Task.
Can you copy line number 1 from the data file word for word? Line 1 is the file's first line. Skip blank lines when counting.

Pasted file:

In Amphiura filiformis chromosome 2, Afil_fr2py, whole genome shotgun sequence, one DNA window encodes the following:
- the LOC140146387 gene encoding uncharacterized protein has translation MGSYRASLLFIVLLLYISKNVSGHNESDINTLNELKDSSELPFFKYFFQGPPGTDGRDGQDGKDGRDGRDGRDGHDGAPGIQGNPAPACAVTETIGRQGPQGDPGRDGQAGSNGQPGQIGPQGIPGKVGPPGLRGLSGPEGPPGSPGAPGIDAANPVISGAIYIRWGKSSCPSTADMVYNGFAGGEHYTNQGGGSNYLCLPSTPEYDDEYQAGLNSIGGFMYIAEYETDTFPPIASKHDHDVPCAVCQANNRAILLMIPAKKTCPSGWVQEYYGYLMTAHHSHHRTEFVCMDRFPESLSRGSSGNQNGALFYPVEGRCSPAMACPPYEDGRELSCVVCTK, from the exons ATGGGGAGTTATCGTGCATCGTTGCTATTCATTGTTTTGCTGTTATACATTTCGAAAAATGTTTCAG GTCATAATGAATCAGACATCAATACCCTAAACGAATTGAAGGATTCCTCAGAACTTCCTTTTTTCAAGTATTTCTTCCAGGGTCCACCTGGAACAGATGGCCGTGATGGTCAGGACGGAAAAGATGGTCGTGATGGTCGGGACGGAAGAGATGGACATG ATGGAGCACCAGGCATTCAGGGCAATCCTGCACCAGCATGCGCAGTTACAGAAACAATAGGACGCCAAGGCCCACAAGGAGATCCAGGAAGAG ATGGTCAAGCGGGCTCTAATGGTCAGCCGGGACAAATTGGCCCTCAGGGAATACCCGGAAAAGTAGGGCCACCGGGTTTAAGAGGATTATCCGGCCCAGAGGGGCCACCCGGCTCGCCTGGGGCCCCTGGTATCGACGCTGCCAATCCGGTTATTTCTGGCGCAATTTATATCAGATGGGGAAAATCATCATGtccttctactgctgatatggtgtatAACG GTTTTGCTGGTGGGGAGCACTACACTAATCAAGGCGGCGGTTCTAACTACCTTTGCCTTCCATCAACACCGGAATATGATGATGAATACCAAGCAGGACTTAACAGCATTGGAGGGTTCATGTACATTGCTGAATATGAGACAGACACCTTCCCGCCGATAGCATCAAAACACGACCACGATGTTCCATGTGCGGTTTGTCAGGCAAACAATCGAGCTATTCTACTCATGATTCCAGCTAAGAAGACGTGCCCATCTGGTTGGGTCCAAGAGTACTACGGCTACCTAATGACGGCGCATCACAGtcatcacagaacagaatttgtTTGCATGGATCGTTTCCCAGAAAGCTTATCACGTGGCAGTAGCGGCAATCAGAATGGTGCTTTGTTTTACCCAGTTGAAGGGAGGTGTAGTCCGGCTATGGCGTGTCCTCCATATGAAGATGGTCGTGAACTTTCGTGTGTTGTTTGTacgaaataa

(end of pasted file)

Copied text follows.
In Amphiura filiformis chromosome 2, Afil_fr2py, whole genome shotgun sequence, one DNA window encodes the following: